According to Ars Technica, Apple's Safari Web browser--both the iPhone mobile version and the desktop version for Mac and Windows--has been slowly gaining marketshare in the browser wars. Ars takes this as a tribute to the slow success of the Mac in general. But Safari's growth probably comes as a surprise to most Mac users, those who downloaded Firefox because Safari, for most purposes, is a crappy browser.
Firefox has been growing too. On personal computers, Internet Explorer claims 65.5% of users, though this is dropping. Firefox has 22.5% of users. Safari is inching up to 8.5%. Chart below courtesy of Ars.
Maybe Safari is more stable on Windows; I use Chrome on my PC (1.8% marketshare). But for some reason unacknowledged by Apple, the most recent versions of Safari (3.X and 4 Beta) tend to crash on the Mac. A lot. Check out Apple's Safari support forum, and you'll see what I mean; the top threads include "Safari unexpectedly quit," "Safari crashing!!," "Safari hanging," and the ever-pitiful "Please, Please help! Safari keeps crashing."
Perhaps that's why plug-in development for Safari has been so sluggish compared with Firefox. On Firefox, I can set up panes with Google Maps or Flickr; I can keep Twitter in the bottom right corner of each window; I can customize the look and feel and even add Greasemonkey scripts to sites I use frequently. Safari's star plug-ins are Adobe Flash and, well, a bunch of pop-up blockers. There is GreaseKit, which takes the place of Greasemonkey, but it isn't quite as easy to install as you can see here . Overall, the list of Safari plugins has grown, but it has yet to rival Firefox. Check out this sad list  of 20 excellent Safari plug-ins published last month, and you'll see what I mean.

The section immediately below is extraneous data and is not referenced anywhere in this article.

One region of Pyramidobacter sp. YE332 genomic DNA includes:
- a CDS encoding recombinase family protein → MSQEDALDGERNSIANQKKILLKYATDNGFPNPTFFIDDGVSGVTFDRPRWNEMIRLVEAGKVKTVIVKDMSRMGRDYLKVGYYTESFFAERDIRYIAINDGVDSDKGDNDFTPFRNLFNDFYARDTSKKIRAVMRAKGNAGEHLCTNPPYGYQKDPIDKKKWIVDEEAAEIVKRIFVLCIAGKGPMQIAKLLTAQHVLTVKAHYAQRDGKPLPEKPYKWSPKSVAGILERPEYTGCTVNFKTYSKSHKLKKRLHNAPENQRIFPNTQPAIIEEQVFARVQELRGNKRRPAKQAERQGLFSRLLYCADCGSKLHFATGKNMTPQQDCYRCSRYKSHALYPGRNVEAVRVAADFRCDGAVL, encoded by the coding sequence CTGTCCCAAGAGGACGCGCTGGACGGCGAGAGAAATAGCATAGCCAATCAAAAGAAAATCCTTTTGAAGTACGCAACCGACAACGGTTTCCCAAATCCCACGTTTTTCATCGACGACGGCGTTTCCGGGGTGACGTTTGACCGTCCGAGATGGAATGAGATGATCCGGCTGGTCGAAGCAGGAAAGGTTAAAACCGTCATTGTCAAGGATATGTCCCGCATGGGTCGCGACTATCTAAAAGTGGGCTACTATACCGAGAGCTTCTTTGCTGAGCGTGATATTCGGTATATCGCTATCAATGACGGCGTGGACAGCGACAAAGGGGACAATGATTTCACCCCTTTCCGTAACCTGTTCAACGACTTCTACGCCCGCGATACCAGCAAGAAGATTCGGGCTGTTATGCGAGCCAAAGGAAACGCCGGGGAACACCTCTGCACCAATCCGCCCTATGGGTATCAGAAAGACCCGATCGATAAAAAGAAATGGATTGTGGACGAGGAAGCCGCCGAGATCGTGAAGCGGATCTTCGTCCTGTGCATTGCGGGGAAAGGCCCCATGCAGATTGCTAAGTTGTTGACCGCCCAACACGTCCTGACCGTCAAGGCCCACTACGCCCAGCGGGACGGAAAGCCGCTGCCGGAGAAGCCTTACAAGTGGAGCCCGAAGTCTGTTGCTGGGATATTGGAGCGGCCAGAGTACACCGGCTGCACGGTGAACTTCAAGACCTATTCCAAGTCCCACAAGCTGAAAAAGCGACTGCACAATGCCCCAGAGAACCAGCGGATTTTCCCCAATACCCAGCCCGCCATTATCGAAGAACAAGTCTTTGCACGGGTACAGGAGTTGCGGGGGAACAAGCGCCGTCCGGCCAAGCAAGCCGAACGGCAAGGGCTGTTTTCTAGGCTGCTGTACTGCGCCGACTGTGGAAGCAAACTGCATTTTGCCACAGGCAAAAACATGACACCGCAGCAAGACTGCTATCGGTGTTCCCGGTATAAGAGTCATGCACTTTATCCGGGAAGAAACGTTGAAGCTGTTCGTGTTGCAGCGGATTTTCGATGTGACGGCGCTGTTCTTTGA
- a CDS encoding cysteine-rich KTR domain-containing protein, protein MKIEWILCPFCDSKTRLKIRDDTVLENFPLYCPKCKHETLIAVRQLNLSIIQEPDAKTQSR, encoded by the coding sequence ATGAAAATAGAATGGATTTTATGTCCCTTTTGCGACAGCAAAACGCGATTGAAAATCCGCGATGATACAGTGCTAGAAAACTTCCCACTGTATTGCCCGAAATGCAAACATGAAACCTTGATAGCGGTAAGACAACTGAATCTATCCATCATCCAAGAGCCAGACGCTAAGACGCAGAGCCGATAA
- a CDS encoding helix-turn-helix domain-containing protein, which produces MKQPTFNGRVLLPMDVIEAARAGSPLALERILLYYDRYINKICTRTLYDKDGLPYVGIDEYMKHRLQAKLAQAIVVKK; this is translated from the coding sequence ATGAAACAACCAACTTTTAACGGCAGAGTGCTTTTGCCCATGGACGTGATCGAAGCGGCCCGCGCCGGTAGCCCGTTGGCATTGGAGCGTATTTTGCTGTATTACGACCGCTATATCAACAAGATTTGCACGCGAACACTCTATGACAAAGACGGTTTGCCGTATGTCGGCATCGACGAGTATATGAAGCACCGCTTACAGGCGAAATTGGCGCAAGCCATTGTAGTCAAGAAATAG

Since Safari for the iPhone is rock-solid, it's a wonder that Apple hasn't woken up and ported it back to the desktop.
[Via Ars Technica ]